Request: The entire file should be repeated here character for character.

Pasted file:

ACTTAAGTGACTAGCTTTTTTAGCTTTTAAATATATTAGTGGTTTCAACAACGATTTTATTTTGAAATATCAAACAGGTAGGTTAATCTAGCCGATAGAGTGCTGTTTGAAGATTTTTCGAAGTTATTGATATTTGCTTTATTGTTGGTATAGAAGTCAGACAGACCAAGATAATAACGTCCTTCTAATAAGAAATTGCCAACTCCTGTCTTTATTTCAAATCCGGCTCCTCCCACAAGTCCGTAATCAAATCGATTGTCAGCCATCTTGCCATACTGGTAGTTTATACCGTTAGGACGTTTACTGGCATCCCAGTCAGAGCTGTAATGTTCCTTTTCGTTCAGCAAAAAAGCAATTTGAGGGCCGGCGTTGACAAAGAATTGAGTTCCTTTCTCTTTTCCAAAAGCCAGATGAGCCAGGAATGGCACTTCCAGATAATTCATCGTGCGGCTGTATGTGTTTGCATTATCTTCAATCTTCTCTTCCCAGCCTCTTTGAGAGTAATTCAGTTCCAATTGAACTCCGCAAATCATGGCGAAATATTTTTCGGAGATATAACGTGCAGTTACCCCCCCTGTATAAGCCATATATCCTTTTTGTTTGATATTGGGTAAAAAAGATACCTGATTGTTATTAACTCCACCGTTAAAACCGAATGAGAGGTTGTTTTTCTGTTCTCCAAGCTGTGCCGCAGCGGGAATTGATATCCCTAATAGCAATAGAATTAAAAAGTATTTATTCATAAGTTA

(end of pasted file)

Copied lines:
ACTTAAGTGACTAGCTTTTTTAGCTTTTAAATATATTAGTGGTTTCAACAACGATTTTATTTTGAAATATCAAACAGGTAGGTTAATCTAGCCGATAGAGTGCTGTTTGAAGATTTTTCGAAGTTATTGATATTTGCTTTATTGTTGGTATAGAAGTCAGACAGACCAAGATAATAACGTCCTTCTAATAAGAAATTGCCAACTCCTGTCTTTATTTCAAATCCGGCTCCTCCCACAAGTCCGTAATCAAATCGATTGTCAGCCATCTTGCCATACTGGTAGTTTATACCGTTAGGACGTTTACTGGCATCCCAGTCAGAGCTGTAATGTTCCTTTTCGTTCAGCAAAAAAGCAATTTGAGGGCCGGCGTTGACAAAGAATTGAGTTCCTTTCTCTTTTCCAAAAGCCAGATGAGCCAGGAATGGCACTTCCAGATAATTCATCGTGCGGCTGTATGTGTTTGCATTATCTTCAATCTTCTCTTCCCAGCCTCTTTGAGAGTAATTCAGTTCCAATTGAACTCCGCAAATCATGGCGAAATATTTTTCGGAGATATAACGTGCAGTTACCCCCCCTGTATAAGCCATATATCCTTTTTGTTTGATATTGGGTAAAAAAGATACCTGATTGTTATTAACTCCACCGTTAAAACCGAATGAGAGGTTGTTTTTCTGTTCTCCAAGCTGTGCCGCAGCGGGAATTGATATCCCTAATAGCAATAGAATTAAAAAGTATTTATTCATAAGTTA